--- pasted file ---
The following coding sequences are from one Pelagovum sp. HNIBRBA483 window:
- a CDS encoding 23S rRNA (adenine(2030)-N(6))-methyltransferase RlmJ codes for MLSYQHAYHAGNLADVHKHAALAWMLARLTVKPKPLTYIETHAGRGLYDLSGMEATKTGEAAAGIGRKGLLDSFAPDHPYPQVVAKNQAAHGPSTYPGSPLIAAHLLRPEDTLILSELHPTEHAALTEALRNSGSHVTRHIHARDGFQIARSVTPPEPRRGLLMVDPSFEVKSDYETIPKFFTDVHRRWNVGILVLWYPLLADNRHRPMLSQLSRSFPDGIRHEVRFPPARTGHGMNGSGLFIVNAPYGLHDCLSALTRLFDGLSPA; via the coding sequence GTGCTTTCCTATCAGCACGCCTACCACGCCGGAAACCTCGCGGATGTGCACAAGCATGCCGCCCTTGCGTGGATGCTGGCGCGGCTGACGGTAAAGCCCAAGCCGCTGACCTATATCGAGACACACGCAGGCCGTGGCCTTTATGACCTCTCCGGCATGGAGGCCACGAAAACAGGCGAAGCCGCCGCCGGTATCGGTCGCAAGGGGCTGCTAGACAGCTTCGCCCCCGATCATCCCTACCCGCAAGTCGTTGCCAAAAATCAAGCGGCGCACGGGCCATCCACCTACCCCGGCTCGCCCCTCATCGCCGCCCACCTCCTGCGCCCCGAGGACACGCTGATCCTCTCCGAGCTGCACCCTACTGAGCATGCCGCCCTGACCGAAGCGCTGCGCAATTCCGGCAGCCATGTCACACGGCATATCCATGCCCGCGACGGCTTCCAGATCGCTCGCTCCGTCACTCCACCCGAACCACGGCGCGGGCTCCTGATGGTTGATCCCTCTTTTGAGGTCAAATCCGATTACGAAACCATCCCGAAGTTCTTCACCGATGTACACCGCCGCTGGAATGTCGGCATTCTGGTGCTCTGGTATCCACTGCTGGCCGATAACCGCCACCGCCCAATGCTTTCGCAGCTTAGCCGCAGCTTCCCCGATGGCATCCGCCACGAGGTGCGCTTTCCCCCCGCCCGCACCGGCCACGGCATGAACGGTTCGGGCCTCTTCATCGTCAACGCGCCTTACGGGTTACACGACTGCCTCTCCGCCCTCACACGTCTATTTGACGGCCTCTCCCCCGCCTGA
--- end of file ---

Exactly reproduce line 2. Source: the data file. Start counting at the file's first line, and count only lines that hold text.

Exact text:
- a CDS encoding 23S rRNA (adenine(2030)-N(6))-methyltransferase RlmJ codes for MLSYQHAYHAGNLADVHKHAALAWMLARLTVKPKPLTYIETHAGRGLYDLSGMEATKTGEAAAGIGRKGLLDSFAPDHPYPQVVAKNQAAHGPSTYPGSPLIAAHLLRPEDTLILSELHPTEHAALTEALRNSGSHVTRHIHARDGFQIARSVTPPEPRRGLLMVDPSFEVKSDYETIPKFFTDVHRRWNVGILVLWYPLLADNRHRPMLSQLSRSFPDGIRHEVRFPPARTGHGMNGSGLFIVNAPYGLHDCLSALTRLFDGLSPA; via the coding sequence GTGCTTTCCTATCAGCACGCCTACCACGCCGGAAACCTCGCGGATGTGCACAAGCATGCCGCCCTTGCGTGGATGCTGGCGCGGCTGACGGTAAAGCCCAAGCCGCTGACCTATATCGAGACACACGCAGGCCGTGGCCTTTATGACCTCTCCGGCATGGAGGCCACGAAAACAGGCGAAGCCGCCGCCGGTATCGGTCGCAAGGGGCTGCTAGACAGCTTCGCCCCCGATCATCCCTACCCGCAAGTCGTTGCCAAAAATCAAGCGGCGCACGGGCCATCCACCTACCCCGGCTCGCCCCTCATCGCCGCCCACCTCCTGCGCCCCGAGGACACGCTGATCCTCTCCGAGCTGCACCCTACTGAGCATGCCGCCCTGACCGAAGCGCTGCGCAATTCCGGCAGCCATGTCACACGGCATATCCATGCCCGCGACGGCTTCCAGATCGCTCGCTCCGTCACTCCACCCGAACCACGGCGCGGGCTCCTGATGGTTGATCCCTCTTTTGAGGTCAAATCCGATTACGAAACCATCCCGAAGTTCTTCACCGATGTACACCGCCGCTGGAATGTCGGCATTCTGGTGCTCTGGTATCCACTGCTGGCCGATAACCGCCACCGCCCAATGCTTTCGCAGCTTAGCCGCAGCTTCCCCGATGGCATCCGCCACGAGGTGCGCTTTCCCCCCGCCCGCACCGGCCACGGCATGAACGGTTCGGGCCTCTTCATCGTCAACGCGCCTTACGGGTTACACGACTGCCTCTCCGCCCTCACACGTCTATTTGACGGCCTCTCCCCCGCCTGA